Judge shames Covid denier by reading doctor's letter describing how people die

A judge read out a doctor’s harrowing account of caring for patients during the pandemic to a coronavirus sceptic who protested against lockdown measures.

Robin Campbell, 58, was arrested on November 14 last year when he breached Government restrictions and marched with 400 people against England’s second national lockdown. 

While being fined he argued with Judge Lynne Matthews over the ‘science’ of Covid-19, the safety of vaccinations and ‘the proportionality of a lockdown’. 

Yesterday Judge Matthews said to Campbell: ‘Let me just read you something which I read in my lunch break. It was in The Times.

‘The patients don’t ask many questions, mostly because they need to spend all of their energy breathing.

‘I try to work out if one of my patients isn’t answering my questions because she is delirious, because she doesn’t speak English, or because she is depressed.

‘I work out that it is probably the latter; her notes say that her husband died just before new year, from Covid.

‘I almost never have good news to deliver. Hearing people cry on the other end of the phone, knowing that I am bringing them news of the worst day of their lives is heartbreaking.

‘The most distressing part of their struggle is the air hunger. You can spot these patients easily, as they grasp the masks to their faces with both hands and gasp visibly for air.’

While reading the account out loud Judge Matthews noticed Campbell was rifling through his notes, so she paused and said: ‘When I’ve got your attention…’ before finishing the article. 

When she was done Campbell responded: ‘Thanks for reminding me of that. I accept there are definitely some people suffering today during Covid.’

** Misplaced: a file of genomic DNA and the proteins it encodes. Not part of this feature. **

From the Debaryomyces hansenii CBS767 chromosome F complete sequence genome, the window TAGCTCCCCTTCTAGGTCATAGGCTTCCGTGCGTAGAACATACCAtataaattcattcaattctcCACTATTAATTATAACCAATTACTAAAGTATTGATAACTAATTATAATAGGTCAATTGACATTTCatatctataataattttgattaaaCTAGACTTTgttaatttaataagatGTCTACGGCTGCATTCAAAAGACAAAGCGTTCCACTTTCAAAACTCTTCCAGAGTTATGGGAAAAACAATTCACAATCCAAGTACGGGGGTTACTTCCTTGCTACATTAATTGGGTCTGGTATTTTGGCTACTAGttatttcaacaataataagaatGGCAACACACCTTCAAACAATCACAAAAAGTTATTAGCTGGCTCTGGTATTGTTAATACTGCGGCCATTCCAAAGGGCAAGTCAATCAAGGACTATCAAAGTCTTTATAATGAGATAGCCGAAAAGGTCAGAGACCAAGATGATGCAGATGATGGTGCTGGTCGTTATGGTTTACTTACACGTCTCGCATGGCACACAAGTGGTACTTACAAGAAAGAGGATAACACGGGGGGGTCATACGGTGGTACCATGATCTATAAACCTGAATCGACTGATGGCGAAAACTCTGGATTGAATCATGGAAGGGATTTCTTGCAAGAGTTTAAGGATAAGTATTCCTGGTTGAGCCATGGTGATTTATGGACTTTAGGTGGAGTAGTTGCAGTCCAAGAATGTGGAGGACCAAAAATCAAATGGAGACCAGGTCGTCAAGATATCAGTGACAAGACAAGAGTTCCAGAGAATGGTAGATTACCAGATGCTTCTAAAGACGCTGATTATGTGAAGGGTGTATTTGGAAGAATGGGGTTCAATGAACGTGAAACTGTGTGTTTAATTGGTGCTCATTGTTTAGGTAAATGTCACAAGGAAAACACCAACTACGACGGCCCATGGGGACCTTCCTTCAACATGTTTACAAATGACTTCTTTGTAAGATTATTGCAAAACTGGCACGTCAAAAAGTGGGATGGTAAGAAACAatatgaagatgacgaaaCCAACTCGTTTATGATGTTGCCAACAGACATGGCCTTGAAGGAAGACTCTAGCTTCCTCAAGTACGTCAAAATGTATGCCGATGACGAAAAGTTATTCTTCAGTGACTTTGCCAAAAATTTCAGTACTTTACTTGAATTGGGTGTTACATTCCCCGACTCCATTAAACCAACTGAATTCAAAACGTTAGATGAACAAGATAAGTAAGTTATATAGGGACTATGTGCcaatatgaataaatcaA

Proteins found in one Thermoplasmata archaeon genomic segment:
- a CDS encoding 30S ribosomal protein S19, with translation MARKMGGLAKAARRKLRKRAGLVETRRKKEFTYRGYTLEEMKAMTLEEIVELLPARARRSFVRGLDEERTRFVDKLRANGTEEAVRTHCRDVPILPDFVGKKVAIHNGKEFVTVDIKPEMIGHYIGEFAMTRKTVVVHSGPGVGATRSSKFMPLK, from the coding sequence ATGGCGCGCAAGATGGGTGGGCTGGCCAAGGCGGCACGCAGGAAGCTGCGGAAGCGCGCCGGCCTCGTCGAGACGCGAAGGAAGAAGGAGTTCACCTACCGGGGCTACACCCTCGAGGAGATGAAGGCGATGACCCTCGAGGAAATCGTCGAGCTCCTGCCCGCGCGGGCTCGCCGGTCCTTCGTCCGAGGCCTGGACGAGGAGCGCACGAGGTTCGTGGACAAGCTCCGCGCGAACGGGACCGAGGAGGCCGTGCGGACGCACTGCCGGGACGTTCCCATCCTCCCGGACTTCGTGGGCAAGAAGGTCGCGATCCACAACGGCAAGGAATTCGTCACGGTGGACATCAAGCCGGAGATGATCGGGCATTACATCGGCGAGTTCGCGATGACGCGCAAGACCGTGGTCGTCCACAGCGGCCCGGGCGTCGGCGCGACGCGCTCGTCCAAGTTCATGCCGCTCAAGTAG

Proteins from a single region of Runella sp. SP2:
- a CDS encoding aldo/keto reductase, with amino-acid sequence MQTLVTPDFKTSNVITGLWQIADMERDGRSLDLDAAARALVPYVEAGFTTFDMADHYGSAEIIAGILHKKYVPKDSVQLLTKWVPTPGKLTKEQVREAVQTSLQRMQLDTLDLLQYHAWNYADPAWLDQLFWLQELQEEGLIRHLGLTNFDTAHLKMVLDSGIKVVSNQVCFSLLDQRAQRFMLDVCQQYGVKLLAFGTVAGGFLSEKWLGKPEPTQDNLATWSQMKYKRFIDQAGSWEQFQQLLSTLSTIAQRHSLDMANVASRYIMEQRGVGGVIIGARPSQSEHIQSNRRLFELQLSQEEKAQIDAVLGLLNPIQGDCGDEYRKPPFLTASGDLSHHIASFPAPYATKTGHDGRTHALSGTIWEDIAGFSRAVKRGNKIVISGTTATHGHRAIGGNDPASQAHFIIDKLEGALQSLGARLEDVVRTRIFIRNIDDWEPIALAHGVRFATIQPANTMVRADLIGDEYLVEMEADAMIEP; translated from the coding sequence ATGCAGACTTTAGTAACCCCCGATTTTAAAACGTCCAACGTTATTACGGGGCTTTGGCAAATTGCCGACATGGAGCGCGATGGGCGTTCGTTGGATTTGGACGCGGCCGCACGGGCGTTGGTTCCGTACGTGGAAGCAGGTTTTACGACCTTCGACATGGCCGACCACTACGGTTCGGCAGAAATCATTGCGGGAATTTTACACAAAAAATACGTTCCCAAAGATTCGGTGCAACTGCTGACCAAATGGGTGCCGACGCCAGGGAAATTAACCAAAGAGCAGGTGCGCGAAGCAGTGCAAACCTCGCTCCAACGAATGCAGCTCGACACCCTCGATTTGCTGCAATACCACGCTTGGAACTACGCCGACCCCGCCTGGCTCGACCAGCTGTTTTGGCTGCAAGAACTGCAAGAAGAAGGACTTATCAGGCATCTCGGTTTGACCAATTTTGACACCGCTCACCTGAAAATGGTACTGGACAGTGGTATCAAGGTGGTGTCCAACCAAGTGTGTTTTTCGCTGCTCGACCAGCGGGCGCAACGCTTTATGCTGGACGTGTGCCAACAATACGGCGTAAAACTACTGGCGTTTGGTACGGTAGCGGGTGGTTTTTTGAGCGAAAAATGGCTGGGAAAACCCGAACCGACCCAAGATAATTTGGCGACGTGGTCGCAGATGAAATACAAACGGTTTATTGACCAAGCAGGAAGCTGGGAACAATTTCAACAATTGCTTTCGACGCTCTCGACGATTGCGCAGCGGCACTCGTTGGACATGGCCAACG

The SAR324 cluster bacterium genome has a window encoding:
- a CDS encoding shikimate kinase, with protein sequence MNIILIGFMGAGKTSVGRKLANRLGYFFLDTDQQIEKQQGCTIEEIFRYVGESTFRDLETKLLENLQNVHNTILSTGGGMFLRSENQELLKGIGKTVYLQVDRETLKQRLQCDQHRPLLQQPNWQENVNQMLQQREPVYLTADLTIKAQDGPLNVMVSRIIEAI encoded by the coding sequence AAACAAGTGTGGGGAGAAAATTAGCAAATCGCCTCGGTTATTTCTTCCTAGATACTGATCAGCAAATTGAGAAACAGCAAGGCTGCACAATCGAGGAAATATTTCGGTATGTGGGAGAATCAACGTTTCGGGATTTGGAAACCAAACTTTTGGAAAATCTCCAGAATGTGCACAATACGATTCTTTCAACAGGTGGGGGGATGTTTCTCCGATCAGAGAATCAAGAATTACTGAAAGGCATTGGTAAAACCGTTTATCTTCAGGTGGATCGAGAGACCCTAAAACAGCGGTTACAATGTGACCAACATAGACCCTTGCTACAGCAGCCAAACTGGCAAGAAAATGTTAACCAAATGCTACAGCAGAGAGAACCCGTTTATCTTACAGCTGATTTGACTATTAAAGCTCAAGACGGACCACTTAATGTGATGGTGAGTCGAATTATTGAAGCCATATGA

During an argument about the ‘science’ of coronavirus the judge asked Campbell: ‘What is it about your predicament on November 14 that meant it was proportionate for you to put others at risk?’ 

The skeptic, who represented himself in court, expressed his doubts about the severity of the pandemic and said he had disagreed with ‘the proportionality of a lockdown’. 

Judge Matthews said: ‘This won’t be a trial about whether lockdown is right or wrong. The regulations are in place and I have to punish people who breach them.’

Campbell responded: ‘I do hear you ma’am, but when there is a lockdown enforced and freedom of speech curtailed, I don’t know where else I am supposed to voice that opinion.’ 

Campbell told the court he used the Stand Up Bristol protest to voice his opinion instead of going to the media because it tries ‘to gaslight’ him. 

But the judge said that was ‘nonsense’ because ‘there are plenty of people in the newspapers with opinions like [his]’. 

The defendant, who claims he used to work for intelligence organisation GCHQ, told the judge he was not an anti-vaxxer and was ‘just anti-stupid’. 

Judge Matthews argued that if Campbell believes in democracy he should recognise that the regulations were ‘brought in following due process’ by ‘democratically elected lawmakers’.

He said he did believe that but wanted to add ‘additional thoughts’ and asked why ‘flu admissions are almost down to zero’. 

Ms Matthews said: ‘Because everyone is taking the flu vaccine, everyone is covering their mouth – so the flu has gone right down hasn’t it?

‘Have you listened to the medics saying hospitals are full in London? That they are being sent to Bristol as they don’t have beds for them there?’

Campbell replied: ‘My good friend, an NHS worker, says the Bristol wards were empty for a long, long time.’

Judge Matthews shook her head.

Before the trial was adjourned the judge asked Campbell: ‘You don’t think you did anything wrong that day?’ 

Despite pledging not to plead guilty he answered: ‘I’m guilty of breaching the regulations, yes.’ 

He later told Bristol Live that he had changed his plea because he ‘couldn’t be bothered with the hassle’ of a trial.

Campbell was one of those arrested in the Stand Up Bristol group because he had a megaphone and looked as if he may have been one of the organisers.

Bristol Magistrates’ Court fined Campbell, of Hill House Road, Downend, £1,500 and ordered him to pay £85 of prosecution costs and a £150 victim surcharge within 28 days.

In April Bristol Live reported on Campbell’s YouTube channel which promoted conspiracy theories linking 5G to coronavirus symptoms. 

The account has since disappeared. 

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